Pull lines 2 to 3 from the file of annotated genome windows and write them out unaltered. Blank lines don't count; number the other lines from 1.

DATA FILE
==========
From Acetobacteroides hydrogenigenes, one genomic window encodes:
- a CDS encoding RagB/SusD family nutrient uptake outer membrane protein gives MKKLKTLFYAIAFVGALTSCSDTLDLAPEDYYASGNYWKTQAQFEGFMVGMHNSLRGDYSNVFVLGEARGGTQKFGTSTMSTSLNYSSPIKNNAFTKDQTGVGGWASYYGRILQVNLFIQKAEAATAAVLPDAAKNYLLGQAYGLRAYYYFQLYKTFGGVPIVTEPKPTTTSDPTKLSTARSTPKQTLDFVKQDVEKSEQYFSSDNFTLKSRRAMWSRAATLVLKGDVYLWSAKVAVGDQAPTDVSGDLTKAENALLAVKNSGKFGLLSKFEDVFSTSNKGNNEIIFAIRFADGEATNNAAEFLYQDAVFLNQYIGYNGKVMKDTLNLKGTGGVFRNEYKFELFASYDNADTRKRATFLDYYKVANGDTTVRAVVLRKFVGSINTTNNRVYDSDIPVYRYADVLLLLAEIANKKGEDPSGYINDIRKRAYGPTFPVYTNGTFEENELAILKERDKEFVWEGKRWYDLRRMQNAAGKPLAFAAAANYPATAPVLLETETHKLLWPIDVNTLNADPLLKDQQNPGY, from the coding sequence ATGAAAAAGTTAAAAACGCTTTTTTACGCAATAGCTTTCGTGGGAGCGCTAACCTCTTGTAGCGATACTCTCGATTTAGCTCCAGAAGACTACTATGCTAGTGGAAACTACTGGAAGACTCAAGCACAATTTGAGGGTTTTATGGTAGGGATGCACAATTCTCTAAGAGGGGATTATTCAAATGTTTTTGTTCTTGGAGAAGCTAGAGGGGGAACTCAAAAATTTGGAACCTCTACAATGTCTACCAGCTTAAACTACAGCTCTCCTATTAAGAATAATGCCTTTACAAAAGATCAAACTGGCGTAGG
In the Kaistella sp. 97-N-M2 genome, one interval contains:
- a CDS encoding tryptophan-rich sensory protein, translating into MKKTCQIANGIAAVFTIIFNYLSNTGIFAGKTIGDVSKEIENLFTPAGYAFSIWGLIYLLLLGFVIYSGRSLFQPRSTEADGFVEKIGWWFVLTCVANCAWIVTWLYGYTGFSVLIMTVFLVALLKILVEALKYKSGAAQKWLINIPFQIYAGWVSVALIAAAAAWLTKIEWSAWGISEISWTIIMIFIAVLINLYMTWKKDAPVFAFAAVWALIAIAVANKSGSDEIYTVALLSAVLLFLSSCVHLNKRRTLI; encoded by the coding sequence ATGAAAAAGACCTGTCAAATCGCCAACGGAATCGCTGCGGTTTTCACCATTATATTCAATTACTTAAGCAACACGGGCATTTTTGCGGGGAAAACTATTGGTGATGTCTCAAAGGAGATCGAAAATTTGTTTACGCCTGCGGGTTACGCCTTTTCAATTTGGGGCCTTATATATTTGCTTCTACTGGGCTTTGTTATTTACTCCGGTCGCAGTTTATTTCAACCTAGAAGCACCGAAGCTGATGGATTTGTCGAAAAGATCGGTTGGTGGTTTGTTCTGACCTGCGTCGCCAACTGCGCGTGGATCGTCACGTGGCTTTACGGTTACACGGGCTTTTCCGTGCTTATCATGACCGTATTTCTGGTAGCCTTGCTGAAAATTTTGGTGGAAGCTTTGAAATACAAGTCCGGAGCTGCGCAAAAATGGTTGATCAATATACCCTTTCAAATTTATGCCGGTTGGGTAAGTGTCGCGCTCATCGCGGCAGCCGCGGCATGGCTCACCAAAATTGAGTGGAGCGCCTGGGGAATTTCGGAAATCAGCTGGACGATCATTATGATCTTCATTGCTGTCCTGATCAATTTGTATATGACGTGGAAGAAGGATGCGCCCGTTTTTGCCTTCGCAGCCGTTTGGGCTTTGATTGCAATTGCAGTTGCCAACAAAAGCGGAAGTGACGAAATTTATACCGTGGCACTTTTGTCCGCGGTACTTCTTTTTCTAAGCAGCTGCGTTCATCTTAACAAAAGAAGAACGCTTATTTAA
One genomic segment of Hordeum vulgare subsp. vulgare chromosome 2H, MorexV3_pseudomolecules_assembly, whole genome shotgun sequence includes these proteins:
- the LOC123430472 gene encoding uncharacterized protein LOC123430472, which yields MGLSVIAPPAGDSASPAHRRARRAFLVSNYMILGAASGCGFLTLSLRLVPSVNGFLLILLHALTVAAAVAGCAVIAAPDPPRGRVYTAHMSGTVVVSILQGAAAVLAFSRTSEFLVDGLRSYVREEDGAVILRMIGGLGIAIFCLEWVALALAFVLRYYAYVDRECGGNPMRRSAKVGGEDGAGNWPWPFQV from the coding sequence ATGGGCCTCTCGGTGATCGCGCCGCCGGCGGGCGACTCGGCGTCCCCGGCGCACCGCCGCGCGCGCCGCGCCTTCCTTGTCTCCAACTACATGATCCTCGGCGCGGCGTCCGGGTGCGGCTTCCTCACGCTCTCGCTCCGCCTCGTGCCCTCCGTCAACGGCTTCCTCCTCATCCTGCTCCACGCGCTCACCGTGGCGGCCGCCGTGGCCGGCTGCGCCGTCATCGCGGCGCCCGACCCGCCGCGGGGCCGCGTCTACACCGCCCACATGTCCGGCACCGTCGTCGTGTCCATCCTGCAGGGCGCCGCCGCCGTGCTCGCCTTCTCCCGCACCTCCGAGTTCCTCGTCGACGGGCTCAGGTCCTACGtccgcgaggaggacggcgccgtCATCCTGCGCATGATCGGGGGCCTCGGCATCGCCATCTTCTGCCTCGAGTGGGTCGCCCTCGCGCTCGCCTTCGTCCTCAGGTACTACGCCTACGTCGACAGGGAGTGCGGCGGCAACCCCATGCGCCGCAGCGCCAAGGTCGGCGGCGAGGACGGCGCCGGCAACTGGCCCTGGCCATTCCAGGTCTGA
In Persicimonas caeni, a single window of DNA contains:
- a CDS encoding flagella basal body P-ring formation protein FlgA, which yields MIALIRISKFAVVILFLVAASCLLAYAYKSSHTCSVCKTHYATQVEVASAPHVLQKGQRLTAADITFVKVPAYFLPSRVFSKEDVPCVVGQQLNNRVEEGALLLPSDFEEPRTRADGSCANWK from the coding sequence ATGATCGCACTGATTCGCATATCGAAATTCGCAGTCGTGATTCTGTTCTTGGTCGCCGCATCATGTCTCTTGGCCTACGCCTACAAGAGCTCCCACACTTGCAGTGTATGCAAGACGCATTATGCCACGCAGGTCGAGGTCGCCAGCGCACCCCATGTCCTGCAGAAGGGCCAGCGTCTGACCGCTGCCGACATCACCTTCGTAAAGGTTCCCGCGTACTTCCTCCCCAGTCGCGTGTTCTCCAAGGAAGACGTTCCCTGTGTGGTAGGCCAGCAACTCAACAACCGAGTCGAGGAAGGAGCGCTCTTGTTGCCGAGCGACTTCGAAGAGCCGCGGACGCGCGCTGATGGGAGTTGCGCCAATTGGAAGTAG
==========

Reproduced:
- a CDS encoding RagB/SusD family nutrient uptake outer membrane protein gives MKKLKTLFYAIAFVGALTSCSDTLDLAPEDYYASGNYWKTQAQFEGFMVGMHNSLRGDYSNVFVLGEARGGTQKFGTSTMSTSLNYSSPIKNNAFTKDQTGVGGWASYYGRILQVNLFIQKAEAATAAVLPDAAKNYLLGQAYGLRAYYYFQLYKTFGGVPIVTEPKPTTTSDPTKLSTARSTPKQTLDFVKQDVEKSEQYFSSDNFTLKSRRAMWSRAATLVLKGDVYLWSAKVAVGDQAPTDVSGDLTKAENALLAVKNSGKFGLLSKFEDVFSTSNKGNNEIIFAIRFADGEATNNAAEFLYQDAVFLNQYIGYNGKVMKDTLNLKGTGGVFRNEYKFELFASYDNADTRKRATFLDYYKVANGDTTVRAVVLRKFVGSINTTNNRVYDSDIPVYRYADVLLLLAEIANKKGEDPSGYINDIRKRAYGPTFPVYTNGTFEENELAILKERDKEFVWEGKRWYDLRRMQNAAGKPLAFAAAANYPATAPVLLETETHKLLWPIDVNTLNADPLLKDQQNPGY, from the coding sequence ATGAAAAAGTTAAAAACGCTTTTTTACGCAATAGCTTTCGTGGGAGCGCTAACCTCTTGTAGCGATACTCTCGATTTAGCTCCAGAAGACTACTATGCTAGTGGAAACTACTGGAAGACTCAAGCACAATTTGAGGGTTTTATGGTAGGGATGCACAATTCTCTAAGAGGGGATTATTCAAATGTTTTTGTTCTTGGAGAAGCTAGAGGGGGAACTCAAAAATTTGGAACCTCTACAATGTCTACCAGCTTAAACTACAGCTCTCCTATTAAGAATAATGCCTTTACAAAAGATCAAACTGGCGTAGG
In the Kaistella sp. 97-N-M2 genome, one interval contains: